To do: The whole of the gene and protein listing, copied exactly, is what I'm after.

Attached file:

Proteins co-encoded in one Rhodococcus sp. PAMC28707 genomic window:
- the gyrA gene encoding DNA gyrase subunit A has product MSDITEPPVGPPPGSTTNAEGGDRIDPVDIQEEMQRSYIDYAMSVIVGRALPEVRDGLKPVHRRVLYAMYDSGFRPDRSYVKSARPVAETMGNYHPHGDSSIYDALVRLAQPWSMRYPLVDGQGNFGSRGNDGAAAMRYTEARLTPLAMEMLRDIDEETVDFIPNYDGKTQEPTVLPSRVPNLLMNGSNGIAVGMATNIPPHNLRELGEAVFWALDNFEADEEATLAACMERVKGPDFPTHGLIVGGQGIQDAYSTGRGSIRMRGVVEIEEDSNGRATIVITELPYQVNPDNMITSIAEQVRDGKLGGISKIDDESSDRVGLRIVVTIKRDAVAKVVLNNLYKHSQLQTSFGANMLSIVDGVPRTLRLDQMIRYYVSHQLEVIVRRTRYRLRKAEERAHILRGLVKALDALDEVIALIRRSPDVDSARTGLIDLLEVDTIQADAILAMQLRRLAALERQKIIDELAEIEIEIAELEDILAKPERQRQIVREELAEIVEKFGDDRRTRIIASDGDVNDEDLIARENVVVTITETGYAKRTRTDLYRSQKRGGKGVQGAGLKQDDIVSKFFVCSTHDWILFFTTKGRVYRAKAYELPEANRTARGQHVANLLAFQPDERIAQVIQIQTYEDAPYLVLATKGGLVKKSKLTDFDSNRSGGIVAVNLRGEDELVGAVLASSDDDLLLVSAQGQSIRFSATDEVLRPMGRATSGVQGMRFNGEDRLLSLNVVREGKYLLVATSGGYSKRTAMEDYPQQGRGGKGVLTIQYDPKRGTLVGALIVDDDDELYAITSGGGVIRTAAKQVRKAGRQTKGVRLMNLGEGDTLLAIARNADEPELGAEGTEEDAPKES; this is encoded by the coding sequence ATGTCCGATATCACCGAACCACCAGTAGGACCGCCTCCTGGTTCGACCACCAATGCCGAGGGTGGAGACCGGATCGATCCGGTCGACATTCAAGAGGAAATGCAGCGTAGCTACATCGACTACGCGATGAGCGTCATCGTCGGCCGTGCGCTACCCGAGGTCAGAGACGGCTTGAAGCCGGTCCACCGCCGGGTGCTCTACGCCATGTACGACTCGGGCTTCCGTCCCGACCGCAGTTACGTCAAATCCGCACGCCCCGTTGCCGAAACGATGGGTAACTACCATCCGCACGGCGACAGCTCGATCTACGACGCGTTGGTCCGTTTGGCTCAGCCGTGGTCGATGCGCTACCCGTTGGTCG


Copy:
Proteins co-encoded in one Rhodococcus sp. PAMC28707 genomic window:
- the gyrA gene encoding DNA gyrase subunit A has product MSDITEPPVGPPPGSTTNAEGGDRIDPVDIQEEMQRSYIDYAMSVIVGRALPEVRDGLKPVHRRVLYAMYDSGFRPDRSYVKSARPVAETMGNYHPHGDSSIYDALVRLAQPWSMRYPLVDGQGNFGSRGNDGAAAMRYTEARLTPLAMEMLRDIDEETVDFIPNYDGKTQEPTVLPSRVPNLLMNGSNGIAVGMATNIPPHNLRELGEAVFWALDNFEADEEATLAACMERVKGPDFPTHGLIVGGQGIQDAYSTGRGSIRMRGVVEIEEDSNGRATIVITELPYQVNPDNMITSIAEQVRDGKLGGISKIDDESSDRVGLRIVVTIKRDAVAKVVLNNLYKHSQLQTSFGANMLSIVDGVPRTLRLDQMIRYYVSHQLEVIVRRTRYRLRKAEERAHILRGLVKALDALDEVIALIRRSPDVDSARTGLIDLLEVDTIQADAILAMQLRRLAALERQKIIDELAEIEIEIAELEDILAKPERQRQIVREELAEIVEKFGDDRRTRIIASDGDVNDEDLIARENVVVTITETGYAKRTRTDLYRSQKRGGKGVQGAGLKQDDIVSKFFVCSTHDWILFFTTKGRVYRAKAYELPEANRTARGQHVANLLAFQPDERIAQVIQIQTYEDAPYLVLATKGGLVKKSKLTDFDSNRSGGIVAVNLRGEDELVGAVLASSDDDLLLVSAQGQSIRFSATDEVLRPMGRATSGVQGMRFNGEDRLLSLNVVREGKYLLVATSGGYSKRTAMEDYPQQGRGGKGVLTIQYDPKRGTLVGALIVDDDDELYAITSGGGVIRTAAKQVRKAGRQTKGVRLMNLGEGDTLLAIARNADEPELGAEGTEEDAPKES; this is encoded by the coding sequence ATGTCCGATATCACCGAACCACCAGTAGGACCGCCTCCTGGTTCGACCACCAATGCCGAGGGTGGAGACCGGATCGATCCGGTCGACATTCAAGAGGAAATGCAGCGTAGCTACATCGACTACGCGATGAGCGTCATCGTCGGCCGTGCGCTACCCGAGGTCAGAGACGGCTTGAAGCCGGTCCACCGCCGGGTGCTCTACGCCATGTACGACTCGGGCTTCCGTCCCGACCGCAGTTACGTCAAATCCGCACGCCCCGTTGCCGAAACGATGGGTAACTACCATCCGCACGGCGACAGCTCGATCTACGACGCGTTGGTCCGTTTGGCTCAGCCGTGGTCGATGCGCTACCCGTTGGTCG